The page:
One musician traces his ancestry by playing his nyatiti while another uses his powerful vocals to express his frustration toward Kenya’s politicians. A storyteller makes the crowd giggle and roar as she shares timeless tales of domineering lions and clever hares. These were three Kenyan artists who gave visitors a virtual trip to Kenya during the Smithsonian Folklife Festival this summer.
Eric Wainaina: A Million-Selling Musician Who Tells It Like It Is
Dressed in ripped jeans, T-shirt and fedora, Eric Wainaina quietly slips into the seat behind his keyboard. His smooth, powerful voice soon silences a chattering audience as he moves into his first performance at the festival – a song aimed at the politicians of Kenya.
"You wind up your window of your fancy car/ Turn on your AC/ You can’t feel the potholes/ You can’t feel the heat."
He’s definitely not shy about making politicians feel the heat. “Fancy Car” is about Kenyan officials who use taxpayers money to buy luxury goods.
The 40-year-old singer is one of the most popular musicians — and political activists — in Kenya. His songs are often banned on state-run radio but remain widely requested on private stations. And his award-winning albums are among the country’s top-selling records: His first sold more than 2 million copies. He’s even been appointed Goodwill Ambassador by the United Nations Environmental Programme.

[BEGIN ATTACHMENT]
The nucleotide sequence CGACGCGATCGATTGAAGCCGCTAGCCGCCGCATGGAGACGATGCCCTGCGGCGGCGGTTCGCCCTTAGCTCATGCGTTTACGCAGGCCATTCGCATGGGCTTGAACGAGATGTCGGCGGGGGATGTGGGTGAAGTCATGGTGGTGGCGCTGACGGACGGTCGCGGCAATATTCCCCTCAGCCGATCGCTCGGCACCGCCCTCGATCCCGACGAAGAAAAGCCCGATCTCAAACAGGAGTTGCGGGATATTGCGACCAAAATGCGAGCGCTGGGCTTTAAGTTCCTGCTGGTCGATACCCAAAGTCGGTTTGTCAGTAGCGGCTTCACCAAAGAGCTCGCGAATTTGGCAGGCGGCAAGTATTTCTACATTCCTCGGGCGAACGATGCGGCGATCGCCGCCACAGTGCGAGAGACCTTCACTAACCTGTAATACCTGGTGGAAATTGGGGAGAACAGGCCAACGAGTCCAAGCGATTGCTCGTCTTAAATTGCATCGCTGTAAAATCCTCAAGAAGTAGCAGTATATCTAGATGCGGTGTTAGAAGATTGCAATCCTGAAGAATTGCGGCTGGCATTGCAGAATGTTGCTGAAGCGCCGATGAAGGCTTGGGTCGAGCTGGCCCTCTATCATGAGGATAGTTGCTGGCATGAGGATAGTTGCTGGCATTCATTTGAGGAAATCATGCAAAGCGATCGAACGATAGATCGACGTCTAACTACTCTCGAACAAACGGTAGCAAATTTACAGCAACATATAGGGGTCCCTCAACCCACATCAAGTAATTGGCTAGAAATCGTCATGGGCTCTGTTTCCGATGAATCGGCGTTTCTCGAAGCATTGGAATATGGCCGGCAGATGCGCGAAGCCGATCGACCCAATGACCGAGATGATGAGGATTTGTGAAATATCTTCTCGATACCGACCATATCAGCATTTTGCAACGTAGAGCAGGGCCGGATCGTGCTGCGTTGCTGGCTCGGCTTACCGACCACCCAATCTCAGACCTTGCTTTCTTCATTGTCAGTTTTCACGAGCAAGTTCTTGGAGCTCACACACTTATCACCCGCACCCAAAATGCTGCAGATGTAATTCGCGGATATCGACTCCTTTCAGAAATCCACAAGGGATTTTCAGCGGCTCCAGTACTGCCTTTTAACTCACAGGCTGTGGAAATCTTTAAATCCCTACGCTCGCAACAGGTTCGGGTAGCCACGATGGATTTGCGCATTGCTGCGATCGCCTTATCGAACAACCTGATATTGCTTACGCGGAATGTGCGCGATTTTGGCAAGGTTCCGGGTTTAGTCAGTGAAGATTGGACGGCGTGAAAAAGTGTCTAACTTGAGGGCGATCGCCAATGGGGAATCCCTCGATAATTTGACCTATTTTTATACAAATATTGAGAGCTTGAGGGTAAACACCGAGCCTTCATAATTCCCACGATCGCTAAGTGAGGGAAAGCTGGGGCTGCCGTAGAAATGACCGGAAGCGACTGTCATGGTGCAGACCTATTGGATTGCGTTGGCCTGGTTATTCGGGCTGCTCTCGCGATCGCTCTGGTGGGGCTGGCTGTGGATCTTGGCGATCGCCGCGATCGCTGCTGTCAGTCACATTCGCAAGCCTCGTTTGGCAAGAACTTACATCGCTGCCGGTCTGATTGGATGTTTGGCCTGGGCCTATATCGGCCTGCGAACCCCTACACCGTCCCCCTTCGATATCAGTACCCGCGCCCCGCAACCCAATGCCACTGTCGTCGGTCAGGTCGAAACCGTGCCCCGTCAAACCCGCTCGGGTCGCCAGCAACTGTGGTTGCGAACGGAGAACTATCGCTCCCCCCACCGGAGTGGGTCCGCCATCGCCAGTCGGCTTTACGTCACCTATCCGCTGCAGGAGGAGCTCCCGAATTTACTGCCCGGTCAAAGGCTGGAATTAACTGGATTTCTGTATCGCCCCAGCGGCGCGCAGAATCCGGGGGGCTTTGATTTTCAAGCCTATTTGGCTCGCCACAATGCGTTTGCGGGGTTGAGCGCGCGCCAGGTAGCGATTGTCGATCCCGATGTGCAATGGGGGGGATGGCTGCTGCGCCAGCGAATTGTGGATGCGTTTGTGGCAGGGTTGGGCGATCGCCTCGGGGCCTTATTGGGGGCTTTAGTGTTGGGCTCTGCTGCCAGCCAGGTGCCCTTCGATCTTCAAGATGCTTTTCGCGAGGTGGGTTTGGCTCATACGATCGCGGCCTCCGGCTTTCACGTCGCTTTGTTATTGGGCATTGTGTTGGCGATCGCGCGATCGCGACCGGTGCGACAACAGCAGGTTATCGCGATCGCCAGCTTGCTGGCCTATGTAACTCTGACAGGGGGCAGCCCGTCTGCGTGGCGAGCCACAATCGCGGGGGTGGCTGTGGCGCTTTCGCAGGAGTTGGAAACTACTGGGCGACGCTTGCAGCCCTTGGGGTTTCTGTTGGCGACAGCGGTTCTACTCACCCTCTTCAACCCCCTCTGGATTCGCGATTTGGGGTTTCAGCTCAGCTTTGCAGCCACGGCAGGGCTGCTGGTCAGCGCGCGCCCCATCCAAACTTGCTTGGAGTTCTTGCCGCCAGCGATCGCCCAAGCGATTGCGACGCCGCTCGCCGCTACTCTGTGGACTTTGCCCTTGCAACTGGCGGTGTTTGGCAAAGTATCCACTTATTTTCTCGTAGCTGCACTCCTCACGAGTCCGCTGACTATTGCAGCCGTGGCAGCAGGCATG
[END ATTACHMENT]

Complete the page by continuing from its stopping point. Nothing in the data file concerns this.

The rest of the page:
While studying at Berklee College of Music, Wainaina wrote “Kenya Only,” which became the country’s mourning song following a 1998 terrorist attack that killed more than 200 people in the capital city of Nairobi.
Since then, his music – a fusion of pop and benga, a Kenyan genre known for its fast-paced rhythmic beats and upbeat guitar riffs – has caught international attention. The lyrics reflect Wainaina’s social and political indignation and resonate with the millions who disapprove of Kenya’s authoritarian and corrupt political culture.
Photos (top to bottom): Eric Wainaina, Ayub Ogada, Alumbe Hellen Namai (Ryan Kellman/NPR)